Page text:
Intact prejudices about non-autistic disabled people


I am going through my hard drive after moving a bunch of files from an old computer to a new computer. I may be using those files, or parts of those files, as blog entries, if I find anything sufficiently interesting.

I have a file in front of me that I must have written when fed up with autism groups online. I wrote a whole long list of things I was fed up with. Some of them are relevant only to a particular flamewar, and those won’t get repeated, but some of them are generic (and not even things that were happening in that flamewar, necessarily), and regardless of what emotional state I was in when I wrote them, they’re real when I’m calm, too.

The first thing on the list is that even in autistic-dominated groups, people frequently retain conventional prejudices about disabled people who are not autistic, or who are autistic and something else too.

This isn’t really surprising to me. I have encountered conventional prejudices about autistic people while involved in political groups for physically disabled people, people with developmental disabilities (which are usually dominated by non-autistic people), and psychiatric ex-patients. It’s not surprising (to me at least) that autistic people do the same thing as everyone else on this matter, because without direct knowledge we (anyone) a lot of times believe what we’re taught. Which is one reason that I find it really important to have a background in several of these areas, rather than just one.

Instead of going over each and every detail of the common things people believe, I’m just going to provide some websites that, if you haven’t been exposed to these ideas before (or even if you have), may be really interesting:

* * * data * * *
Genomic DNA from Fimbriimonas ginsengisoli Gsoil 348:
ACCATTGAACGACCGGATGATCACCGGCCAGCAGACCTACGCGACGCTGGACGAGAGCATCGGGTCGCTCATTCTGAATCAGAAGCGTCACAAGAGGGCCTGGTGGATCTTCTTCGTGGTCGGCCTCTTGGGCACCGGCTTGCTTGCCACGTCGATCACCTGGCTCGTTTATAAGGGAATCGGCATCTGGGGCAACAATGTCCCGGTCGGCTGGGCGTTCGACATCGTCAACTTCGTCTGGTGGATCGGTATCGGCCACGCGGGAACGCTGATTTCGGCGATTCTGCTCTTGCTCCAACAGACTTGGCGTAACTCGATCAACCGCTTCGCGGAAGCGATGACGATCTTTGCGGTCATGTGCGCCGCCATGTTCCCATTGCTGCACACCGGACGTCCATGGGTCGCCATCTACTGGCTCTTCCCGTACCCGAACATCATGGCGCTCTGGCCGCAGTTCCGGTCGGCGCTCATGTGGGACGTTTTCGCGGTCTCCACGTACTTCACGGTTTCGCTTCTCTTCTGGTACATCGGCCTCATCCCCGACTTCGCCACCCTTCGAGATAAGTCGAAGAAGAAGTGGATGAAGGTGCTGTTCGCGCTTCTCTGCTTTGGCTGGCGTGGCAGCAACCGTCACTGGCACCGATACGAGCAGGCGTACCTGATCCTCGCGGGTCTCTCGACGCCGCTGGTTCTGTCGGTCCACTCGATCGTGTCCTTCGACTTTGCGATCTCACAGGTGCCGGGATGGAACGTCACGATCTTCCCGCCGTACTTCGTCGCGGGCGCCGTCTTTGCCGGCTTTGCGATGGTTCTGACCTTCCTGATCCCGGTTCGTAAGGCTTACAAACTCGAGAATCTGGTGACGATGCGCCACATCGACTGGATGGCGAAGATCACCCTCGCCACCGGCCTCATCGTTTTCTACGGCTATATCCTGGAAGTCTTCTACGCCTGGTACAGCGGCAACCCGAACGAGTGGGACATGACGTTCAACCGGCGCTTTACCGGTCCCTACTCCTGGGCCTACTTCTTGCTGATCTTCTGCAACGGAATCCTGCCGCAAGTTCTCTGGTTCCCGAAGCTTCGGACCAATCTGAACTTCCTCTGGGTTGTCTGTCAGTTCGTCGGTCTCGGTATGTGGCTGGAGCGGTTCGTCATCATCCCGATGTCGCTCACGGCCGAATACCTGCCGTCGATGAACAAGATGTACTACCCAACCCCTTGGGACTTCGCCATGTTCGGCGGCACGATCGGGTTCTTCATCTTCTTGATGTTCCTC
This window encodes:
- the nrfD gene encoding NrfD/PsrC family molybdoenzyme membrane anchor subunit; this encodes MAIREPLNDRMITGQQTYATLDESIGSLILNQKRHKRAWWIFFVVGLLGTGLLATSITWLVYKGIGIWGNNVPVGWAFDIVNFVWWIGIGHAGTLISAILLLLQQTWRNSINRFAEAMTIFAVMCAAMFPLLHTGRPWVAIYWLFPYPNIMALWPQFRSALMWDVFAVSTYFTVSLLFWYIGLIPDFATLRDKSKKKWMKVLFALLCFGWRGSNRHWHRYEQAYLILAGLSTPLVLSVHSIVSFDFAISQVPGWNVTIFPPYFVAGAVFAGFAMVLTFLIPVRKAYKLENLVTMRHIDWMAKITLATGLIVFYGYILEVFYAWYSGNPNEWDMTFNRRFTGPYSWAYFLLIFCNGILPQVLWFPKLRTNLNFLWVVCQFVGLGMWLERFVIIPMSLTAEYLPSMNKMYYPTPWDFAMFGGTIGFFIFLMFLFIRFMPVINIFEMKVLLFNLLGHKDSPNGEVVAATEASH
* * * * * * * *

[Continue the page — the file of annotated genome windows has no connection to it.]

Disabled and Proud (ended up hunting this one down again after an autistic person told me there was no comparison between autistic and other disabled people because disability could never be a basis for pride, and I’ve heard this from more than just him)

Laura Hershey’s Articles (because some people who hate CAN still think the telethon is wonderful)

I am a person, not a disease. (because so many people say it would be okay to screen us out if we could only screen out “retarded” people)

Confessions of a Non-Compliant Patient (because autistic people tend to believe the same things about “psychiatric patients” as everyone else does)

Oral History Project (likewise)

LLF (…and likewise)

People First win freedom in Tennessee (because a mother told me once that it must have been the parents that did it, because people with intellectual disabilities couldn’t possibly do anything like this)

Self Advocates Becoming Empowered (likewise)

Not Dead Yet (because autistic people, like a lot of people, often still think they’re merely being “objective” when they say that a certain kind or level of disability reduces “quality of life” and thus reason to be alive in the first place, no matter how many scientific researchers contradict this almost in spite of themselves, no matter how many disabled people of all kinds say otherwise)